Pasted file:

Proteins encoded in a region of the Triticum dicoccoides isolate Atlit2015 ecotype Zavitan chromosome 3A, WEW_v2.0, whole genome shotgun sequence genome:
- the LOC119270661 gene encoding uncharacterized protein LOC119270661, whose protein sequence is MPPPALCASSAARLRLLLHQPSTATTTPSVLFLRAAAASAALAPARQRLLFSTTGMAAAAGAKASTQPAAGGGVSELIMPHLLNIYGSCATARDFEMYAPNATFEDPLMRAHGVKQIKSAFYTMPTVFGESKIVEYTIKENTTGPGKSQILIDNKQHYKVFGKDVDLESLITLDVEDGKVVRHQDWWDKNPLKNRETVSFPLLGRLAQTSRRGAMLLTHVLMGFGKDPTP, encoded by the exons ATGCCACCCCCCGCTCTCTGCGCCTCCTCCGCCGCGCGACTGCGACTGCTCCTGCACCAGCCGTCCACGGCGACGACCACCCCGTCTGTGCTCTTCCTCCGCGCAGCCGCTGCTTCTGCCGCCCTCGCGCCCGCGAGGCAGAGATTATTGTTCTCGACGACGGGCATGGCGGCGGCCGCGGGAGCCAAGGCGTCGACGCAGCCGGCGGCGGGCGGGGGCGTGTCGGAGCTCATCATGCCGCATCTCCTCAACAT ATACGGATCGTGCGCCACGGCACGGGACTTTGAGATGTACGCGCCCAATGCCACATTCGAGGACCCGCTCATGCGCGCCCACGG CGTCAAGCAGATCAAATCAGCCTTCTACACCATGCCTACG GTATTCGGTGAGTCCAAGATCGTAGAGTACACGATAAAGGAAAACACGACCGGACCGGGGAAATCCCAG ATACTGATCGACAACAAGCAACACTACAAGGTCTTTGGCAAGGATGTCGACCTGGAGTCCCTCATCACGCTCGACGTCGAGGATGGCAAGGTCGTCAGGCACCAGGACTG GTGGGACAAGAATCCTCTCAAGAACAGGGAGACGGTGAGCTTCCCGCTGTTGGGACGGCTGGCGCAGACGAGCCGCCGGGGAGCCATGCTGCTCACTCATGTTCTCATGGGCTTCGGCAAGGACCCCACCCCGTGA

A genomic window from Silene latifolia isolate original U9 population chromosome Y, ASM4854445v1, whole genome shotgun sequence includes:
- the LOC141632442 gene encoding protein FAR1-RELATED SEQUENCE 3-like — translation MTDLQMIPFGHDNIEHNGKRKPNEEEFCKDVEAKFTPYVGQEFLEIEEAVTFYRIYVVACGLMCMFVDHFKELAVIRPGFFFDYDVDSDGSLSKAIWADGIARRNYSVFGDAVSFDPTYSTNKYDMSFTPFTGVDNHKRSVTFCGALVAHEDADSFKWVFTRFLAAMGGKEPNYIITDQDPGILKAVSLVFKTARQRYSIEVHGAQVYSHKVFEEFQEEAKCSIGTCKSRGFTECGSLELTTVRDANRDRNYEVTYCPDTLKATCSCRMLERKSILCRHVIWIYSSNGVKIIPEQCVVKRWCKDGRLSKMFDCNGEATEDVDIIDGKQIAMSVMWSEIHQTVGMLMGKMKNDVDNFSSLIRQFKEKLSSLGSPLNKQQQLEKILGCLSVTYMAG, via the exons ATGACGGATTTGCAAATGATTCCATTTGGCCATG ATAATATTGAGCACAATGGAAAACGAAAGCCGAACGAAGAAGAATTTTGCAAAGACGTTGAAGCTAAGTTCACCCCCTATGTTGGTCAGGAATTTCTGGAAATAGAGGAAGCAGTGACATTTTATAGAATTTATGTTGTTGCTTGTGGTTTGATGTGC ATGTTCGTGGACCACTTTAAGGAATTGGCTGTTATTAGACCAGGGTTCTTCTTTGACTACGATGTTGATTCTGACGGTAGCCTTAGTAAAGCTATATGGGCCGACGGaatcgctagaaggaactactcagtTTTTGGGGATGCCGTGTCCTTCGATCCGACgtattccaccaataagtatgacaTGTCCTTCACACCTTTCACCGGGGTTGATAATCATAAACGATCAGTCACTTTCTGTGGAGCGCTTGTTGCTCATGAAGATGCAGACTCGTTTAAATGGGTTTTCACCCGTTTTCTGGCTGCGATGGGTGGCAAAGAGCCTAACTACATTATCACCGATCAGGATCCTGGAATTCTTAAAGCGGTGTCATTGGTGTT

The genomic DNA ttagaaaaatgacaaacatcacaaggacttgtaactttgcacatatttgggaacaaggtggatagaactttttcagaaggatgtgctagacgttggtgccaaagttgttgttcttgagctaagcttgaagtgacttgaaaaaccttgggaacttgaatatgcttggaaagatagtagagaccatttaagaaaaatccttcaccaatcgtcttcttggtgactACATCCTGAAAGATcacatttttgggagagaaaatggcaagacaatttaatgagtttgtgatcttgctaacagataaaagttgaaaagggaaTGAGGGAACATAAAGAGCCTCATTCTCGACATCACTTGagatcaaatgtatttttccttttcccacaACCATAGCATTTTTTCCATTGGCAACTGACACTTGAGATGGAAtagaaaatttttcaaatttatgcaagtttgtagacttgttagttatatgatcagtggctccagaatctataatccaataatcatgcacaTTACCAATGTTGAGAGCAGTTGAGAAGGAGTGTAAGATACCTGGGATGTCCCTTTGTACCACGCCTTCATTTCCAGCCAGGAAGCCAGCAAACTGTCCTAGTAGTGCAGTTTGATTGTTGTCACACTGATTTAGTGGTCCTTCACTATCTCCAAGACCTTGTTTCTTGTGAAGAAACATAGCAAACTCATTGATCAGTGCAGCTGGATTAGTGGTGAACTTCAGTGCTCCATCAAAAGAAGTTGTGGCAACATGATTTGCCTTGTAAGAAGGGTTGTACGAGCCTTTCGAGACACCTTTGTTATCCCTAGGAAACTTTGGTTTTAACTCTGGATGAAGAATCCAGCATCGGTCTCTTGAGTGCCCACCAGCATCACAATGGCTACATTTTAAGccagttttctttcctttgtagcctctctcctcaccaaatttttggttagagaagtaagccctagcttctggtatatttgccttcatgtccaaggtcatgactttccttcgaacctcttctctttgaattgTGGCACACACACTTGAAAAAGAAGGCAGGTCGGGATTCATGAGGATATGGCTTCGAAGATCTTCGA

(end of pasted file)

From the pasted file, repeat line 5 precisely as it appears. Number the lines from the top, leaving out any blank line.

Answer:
The genomic DNA ttagaaaaatgacaaacatcacaaggacttgtaactttgcacatatttgggaacaaggtggatagaactttttcagaaggatgtgctagacgttggtgccaaagttgttgttcttgagctaagcttgaagtgacttgaaaaaccttgggaacttgaatatgcttggaaagatagtagagaccatttaagaaaaatccttcaccaatcgtcttcttggtgactACATCCTGAAAGATcacatttttgggagagaaaatggcaagacaatttaatgagtttgtgatcttgctaacagataaaagttgaaaagggaaTGAGGGAACATAAAGAGCCTCATTCTCGACATCACTTGagatcaaatgtatttttccttttcccacaACCATAGCATTTTTTCCATTGGCAACTGACACTTGAGATGGAAtagaaaatttttcaaatttatgcaagtttgtagacttgttagttatatgatcagtggctccagaatctataatccaataatcatgcacaTTACCAATGTTGAGAGCAGTTGAGAAGGAGTGTAAGATACCTGGGATGTCCCTTTGTACCACGCCTTCATTTCCAGCCAGGAAGCCAGCAAACTGTCCTAGTAGTGCAGTTTGATTGTTGTCACACTGATTTAGTGGTCCTTCACTATCTCCAAGACCTTGTTTCTTGTGAAGAAACATAGCAAACTCATTGATCAGTGCAGCTGGATTAGTGGTGAACTTCAGTGCTCCATCAAAAGAAGTTGTGGCAACATGATTTGCCTTGTAAGAAGGGTTGTACGAGCCTTTCGAGACACCTTTGTTATCCCTAGGAAACTTTGGTTTTAACTCTGGATGAAGAATCCAGCATCGGTCTCTTGAGTGCCCACCAGCATCACAATGGCTACATTTTAAGccagttttctttcctttgtagcctctctcctcaccaaatttttggttagagaagtaagccctagcttctggtatatttgccttcatgtccaaggtcatgactttccttcgaacctcttctctttgaattgTGGCACACACACTTGAAAAAGAAGGCAGGTCGGGATTCATGAGGATATGGCTTCGAAGATCTTCGA